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What is America? To define the two hundred thirty something years that are this nation with one event is to unfairly condense a history that is so deep and complex into something that cannot even being to compare with it. America is Woodstock. Even Woodstock, which in itself is an intricate event, cannot measure up to the magnitude of the history of the United States of America. Maybe the idea of Woodstock, the idea that a generation’s tribulations and triumphs can be summed up into one concert of love, freedom, and peace, can begin to represent America. If America is an amalgamation of all parts of its history, then any one event viewed objectively could theoretically represent it. Maybe Woodstock did not define all of United States history; but it defined an era. Woodstock, the great rock concert from Friday, August 15th, 1969, until the early hours of Monday, August 18th, demonstrated how half of a million downtrodden hippies could bring out the greatest ideals of the greatest nation. The ideals exposed at Woodstock were not all positive, but they were the most prominent ideals this nation. Maybe the reason Woodstock was so powerful was not because it only lasted a little more than three days, but because the ideals is showed persist throughout American history. Those five hundred thousand hippies were the Woodstock Nation, and simultaneously a small and large part of the American Nation. Those five hundred thousand may not have made up a majority of the population, but they represented the majority of the population. They represented it all. The good, the bad, the ugly, the ideal, the appalling, the startling, the unusual, and everything else in between. America is shown in the continuing ideals of free speech, protest, and optimism exposed at Woodstock. However, American did not just happen at Woodstock. America happened all the way back from the pre-Columbian era until the present, and will keep happening in the future. America was founded on the basis of protest and free speech. As British colonies we issued the Declaration of Independence on July 4, 1776, starting a nation full of free thought and ideas. We protested our being controlled by Britain and issued a document speaking to that. Even before that, protest was rampant. The Navigation Acts, and later Stamp Acts and Townshend Acts, which put duties on American goods, caused unrest within the colonies and caused a protest. British goods were boycotted and Congresses of the people were created to address these concerns. We instigated the slogan of “no taxation without representation,” a prime example of free speech in the early colonies. Benjamin Franklin, an important political figure, published an early newspaper promoting protest and influencing colonists. Thomas Paine, the writer of the pamphlet “Common Sense,” invigorated the nation with a nationalist and rebellious feeling. The Boston Tea Party was a crucial example of insurgency and ultimately the American Revolution was a major example of uprising as well. The Constitution demonstrated the importance of free speech, protest, and assembly, by guaranteeing them in the first amendment in the Bill of Rights, and proving that free expression is the backbone of
Jeremy Keeshin America. Throughout all of this, there was optimism that America as a nation would succeed. As America progressed into the 19th century, ideas in the country swirled around and protest and speech flourished. The Second Great Awakening and Enlightenment got people around the country to begin thinking again, and with their newfound ideas they started to vocalize abolition as well as other reform movements. Transcendentalists such as Henry David Thoreau and Ralph Waldo Emerson wrote and started to protest for the bettering of the American society and increase in the intellectual facets of America. This Enlightenment thinking, coupled with the debate on the hot topic of states rights culminated in the protest called the Civil War. The Civil War was the peak of protest in the 1800s. The North was embattled with the South and vice versa, and the strongest ideals of the country were revealed at this time. Views on slavery were exposed and written about and the media became more important than ever before. After the Civil War, the country started to become ripe with yellow journalism. This was a new way for the media to attract and influence its readers through sensationalist writing. Newspapers, the key component in free speech, started to gain momentum and this time and become more influential throughout the country. The next great expression of free speech, protest, and an optimistic view for change in the nation came in the 1950s with the actions of the Civil Rights Movement. As discrimination against African Americans and injustice grew in the nation, the search and protest for equality began to get publicity. With the influential speaking of Martin Luther King, Jr., civil disobedience and organized protest started to become a means to gain a voice. “Sit-ins” were held as well as bus boycotts to protest the unfair treatment against blacks, and Jim Crow laws. The protests staged were catalysts to pass laws and get Supreme Court cases arguing the segregation and unfair treatment of African Americans. In 1954, the case Brown v. Board overturned the 1896 case Plessy v. Ferguson by saying that “separate is inherently unequal.” The Civil Rights Act of 1964 and 1968 banned discrimination throughout in employment and sale of housing, respectively. This was how the nation was changed by protest. Protest was at the root of all of the change in American society. The ills were found, people spoke out and protested them, and that was what made the change happen. These First Amendment rights that are guaranteed to all of the citizens allow them to freely speak their mind and make a difference to the society. Martin Luther King, Jr. and his “I Have a Dream” speech, was the ideal example of speaking and protesting for reform. Near a million gathered to protest and express their views for the change that should be America. The Civil Rights campaign had the idealistic view that their goals could be accomplished, and that was what enabled them to be. The 1950s and 1960s were changed by people who took their ideas of change to heart, and through expression of speech and protest, revolutionized America. Another major part of the 1950s was the resurgence of the media with the use of the television. The radio had previously been the staple in the American home, but the new product as its replacement was television. Now there was a new means for people to express themselves and influence the country. Television sitcoms portraying the ideal American family helped to cultivate the optimism and bolster the conformity of the 50s. Talk shows and situations comedies were the new way for people to connect and view the nation. The television media affected presidential debates, such as the one between Nixon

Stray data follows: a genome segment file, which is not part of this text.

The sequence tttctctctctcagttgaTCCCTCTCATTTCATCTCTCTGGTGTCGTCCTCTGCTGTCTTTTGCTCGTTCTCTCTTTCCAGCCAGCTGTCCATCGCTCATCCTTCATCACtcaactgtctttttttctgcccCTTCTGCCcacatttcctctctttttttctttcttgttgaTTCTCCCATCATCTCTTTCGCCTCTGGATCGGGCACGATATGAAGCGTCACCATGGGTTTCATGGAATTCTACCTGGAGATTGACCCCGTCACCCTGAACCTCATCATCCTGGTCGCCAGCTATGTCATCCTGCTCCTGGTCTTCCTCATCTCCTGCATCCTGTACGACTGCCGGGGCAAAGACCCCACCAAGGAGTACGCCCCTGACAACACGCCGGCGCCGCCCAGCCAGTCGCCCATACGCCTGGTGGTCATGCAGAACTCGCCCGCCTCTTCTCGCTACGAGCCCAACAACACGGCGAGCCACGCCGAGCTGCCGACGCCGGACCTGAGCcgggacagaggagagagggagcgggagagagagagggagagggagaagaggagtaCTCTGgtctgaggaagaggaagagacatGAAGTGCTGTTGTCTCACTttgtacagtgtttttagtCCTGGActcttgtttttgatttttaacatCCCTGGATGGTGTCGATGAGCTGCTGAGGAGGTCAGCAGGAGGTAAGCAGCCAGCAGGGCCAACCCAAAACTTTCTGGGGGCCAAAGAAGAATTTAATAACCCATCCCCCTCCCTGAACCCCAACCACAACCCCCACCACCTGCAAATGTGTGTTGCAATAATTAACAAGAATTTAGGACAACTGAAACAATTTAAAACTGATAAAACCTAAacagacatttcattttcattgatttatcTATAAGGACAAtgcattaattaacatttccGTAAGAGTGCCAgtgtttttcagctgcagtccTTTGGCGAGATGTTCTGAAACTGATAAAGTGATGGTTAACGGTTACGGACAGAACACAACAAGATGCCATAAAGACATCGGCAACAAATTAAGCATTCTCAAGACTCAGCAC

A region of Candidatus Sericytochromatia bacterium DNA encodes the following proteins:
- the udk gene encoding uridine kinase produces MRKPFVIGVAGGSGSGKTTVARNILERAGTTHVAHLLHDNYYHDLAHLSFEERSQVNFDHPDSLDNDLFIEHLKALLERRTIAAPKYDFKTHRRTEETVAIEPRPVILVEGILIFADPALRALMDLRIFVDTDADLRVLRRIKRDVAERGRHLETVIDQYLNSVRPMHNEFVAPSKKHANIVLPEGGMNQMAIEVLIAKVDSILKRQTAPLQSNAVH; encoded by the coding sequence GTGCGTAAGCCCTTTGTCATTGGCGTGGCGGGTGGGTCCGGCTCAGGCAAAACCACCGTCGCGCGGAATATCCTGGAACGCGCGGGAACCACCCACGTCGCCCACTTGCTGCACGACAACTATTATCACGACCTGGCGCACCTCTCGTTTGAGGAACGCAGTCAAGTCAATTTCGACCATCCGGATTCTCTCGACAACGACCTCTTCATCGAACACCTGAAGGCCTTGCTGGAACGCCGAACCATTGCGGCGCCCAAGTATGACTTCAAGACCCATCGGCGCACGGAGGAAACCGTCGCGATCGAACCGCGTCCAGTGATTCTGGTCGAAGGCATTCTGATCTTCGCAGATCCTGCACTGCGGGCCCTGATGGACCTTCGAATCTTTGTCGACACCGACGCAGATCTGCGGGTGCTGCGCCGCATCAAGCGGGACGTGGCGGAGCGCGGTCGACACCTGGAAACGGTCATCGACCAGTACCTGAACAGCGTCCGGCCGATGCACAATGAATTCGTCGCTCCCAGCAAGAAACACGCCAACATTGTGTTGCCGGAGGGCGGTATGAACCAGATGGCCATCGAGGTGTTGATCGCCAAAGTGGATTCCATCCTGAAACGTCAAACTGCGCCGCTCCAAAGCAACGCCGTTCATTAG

Jeremy Keeshin and Kennedy during the 1959 election. The media helped form the way that the country would view Kennedy, and helped move him to his victory. While all of these events shaped the United States of America, Woodstock did it in a new way. Woodstock was about the youth expressing the ideals of the nation. Woodstock was about taking the principles of free speech, free thought, protests, and idealism to a level never seen before. The counterculture gathered to express their discontent with the war, and their love for peace and music. The piercing anti-war lyrics and songs about love and peace epitomized an era. Not only did it do that, it epitomized the United States of America. What is America? It is how people can rally together, no matter what the time period, location, or conditions, and prove a point and instigate change. It was done in the Revolutionary War, it was done during the Civil War, it was done during the Civil Rights movement, and it was done during Woodstock. With the First Amendment as their instrument for reform, citizens of the United States have sought to make America what it is. They have made it into a country that revolves around the idea of free speech, protest, and idealism. America is Woodstock.